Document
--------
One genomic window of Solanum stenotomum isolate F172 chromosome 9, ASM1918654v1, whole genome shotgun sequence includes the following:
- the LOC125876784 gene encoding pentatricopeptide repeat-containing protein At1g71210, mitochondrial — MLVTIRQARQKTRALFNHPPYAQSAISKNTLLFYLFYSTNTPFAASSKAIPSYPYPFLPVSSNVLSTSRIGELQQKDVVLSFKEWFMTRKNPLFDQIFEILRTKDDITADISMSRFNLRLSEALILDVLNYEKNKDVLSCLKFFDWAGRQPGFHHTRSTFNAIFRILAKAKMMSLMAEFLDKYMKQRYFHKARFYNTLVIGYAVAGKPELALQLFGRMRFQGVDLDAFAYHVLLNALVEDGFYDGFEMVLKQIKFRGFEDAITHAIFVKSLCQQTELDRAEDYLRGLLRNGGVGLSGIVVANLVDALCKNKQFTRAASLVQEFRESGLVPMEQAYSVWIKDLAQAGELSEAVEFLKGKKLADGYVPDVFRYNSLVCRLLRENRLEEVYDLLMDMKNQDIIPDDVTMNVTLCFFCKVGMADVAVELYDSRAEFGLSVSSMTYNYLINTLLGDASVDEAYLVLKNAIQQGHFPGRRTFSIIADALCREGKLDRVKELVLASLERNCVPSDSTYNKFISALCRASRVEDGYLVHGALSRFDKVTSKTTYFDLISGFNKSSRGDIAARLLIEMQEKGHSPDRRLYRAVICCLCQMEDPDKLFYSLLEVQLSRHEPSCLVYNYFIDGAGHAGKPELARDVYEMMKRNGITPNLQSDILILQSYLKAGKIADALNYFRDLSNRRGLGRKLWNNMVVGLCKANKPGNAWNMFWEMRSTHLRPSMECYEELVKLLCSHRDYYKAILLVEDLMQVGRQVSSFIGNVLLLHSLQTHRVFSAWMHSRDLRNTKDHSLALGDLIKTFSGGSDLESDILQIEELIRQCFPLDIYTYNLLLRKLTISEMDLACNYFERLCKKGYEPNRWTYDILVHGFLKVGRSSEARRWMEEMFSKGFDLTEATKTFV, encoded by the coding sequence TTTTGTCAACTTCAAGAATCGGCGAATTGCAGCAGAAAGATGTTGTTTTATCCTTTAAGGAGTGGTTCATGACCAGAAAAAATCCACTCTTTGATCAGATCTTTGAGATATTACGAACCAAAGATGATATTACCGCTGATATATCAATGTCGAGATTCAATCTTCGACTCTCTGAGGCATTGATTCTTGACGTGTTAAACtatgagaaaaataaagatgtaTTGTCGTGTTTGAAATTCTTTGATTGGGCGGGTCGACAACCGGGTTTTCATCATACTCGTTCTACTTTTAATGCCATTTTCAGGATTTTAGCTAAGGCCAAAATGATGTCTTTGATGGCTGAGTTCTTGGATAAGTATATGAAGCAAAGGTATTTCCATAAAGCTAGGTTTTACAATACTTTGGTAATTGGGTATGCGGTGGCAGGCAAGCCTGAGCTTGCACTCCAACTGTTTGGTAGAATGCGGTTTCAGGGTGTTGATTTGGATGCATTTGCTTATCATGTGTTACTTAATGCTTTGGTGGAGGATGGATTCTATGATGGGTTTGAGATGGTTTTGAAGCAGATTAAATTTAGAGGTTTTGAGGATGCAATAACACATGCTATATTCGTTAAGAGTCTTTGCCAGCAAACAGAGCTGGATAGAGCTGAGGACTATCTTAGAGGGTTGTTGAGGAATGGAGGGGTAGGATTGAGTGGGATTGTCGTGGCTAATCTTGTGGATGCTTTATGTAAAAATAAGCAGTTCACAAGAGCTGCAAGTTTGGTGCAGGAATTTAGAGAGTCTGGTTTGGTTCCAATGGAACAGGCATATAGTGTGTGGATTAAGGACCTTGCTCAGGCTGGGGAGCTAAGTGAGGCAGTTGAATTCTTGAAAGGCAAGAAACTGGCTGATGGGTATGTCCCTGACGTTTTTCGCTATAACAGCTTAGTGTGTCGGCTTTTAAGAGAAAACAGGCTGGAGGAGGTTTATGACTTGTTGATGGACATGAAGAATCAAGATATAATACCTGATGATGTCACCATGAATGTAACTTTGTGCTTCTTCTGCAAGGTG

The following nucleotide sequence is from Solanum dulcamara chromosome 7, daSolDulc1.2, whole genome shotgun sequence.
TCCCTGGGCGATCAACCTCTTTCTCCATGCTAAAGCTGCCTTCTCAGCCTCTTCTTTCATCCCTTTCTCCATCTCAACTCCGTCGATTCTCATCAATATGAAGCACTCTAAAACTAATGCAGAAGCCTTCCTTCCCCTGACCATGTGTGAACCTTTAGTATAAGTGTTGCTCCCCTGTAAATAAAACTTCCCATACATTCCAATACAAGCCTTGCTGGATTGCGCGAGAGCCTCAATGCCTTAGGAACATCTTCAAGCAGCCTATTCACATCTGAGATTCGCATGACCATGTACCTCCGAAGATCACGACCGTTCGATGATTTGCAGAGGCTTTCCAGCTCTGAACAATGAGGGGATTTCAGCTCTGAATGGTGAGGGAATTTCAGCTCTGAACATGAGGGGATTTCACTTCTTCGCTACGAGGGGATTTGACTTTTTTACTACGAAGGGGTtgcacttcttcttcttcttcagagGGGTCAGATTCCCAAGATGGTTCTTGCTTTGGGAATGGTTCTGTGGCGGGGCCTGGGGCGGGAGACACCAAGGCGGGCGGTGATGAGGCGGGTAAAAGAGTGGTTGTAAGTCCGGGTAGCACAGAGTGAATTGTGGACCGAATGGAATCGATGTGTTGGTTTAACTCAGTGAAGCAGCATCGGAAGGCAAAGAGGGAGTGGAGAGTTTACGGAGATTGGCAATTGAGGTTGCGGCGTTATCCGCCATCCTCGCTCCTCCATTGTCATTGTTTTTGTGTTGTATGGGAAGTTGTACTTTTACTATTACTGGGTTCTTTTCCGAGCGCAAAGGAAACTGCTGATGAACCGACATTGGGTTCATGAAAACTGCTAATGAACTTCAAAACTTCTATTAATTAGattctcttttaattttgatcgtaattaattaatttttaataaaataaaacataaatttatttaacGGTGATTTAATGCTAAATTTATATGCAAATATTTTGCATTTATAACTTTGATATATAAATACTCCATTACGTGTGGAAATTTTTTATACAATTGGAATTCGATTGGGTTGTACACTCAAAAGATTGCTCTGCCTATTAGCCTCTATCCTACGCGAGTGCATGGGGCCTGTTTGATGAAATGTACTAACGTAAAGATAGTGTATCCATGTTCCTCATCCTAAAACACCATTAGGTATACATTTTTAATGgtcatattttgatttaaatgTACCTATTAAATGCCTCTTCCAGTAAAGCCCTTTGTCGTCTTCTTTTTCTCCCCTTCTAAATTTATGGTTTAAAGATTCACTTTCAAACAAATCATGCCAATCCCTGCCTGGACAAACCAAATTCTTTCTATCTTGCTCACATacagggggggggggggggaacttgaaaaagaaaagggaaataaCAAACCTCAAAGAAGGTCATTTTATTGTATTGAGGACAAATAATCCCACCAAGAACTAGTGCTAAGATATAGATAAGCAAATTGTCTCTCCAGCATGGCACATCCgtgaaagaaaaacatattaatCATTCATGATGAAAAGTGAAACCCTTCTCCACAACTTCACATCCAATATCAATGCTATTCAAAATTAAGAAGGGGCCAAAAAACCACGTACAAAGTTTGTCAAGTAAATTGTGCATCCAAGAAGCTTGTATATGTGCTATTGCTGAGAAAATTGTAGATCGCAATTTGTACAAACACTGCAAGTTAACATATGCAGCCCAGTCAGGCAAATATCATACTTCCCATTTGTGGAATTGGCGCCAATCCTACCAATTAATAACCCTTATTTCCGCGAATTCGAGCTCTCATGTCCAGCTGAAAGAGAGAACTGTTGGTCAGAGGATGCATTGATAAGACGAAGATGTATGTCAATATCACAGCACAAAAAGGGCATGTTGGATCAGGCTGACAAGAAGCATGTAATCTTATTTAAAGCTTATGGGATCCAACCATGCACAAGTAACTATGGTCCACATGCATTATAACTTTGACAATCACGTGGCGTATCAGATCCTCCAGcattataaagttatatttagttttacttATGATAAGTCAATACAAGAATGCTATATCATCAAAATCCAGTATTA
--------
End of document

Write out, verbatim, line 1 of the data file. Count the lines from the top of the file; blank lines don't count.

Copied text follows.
One genomic window of Solanum stenotomum isolate F172 chromosome 9, ASM1918654v1, whole genome shotgun sequence includes the following: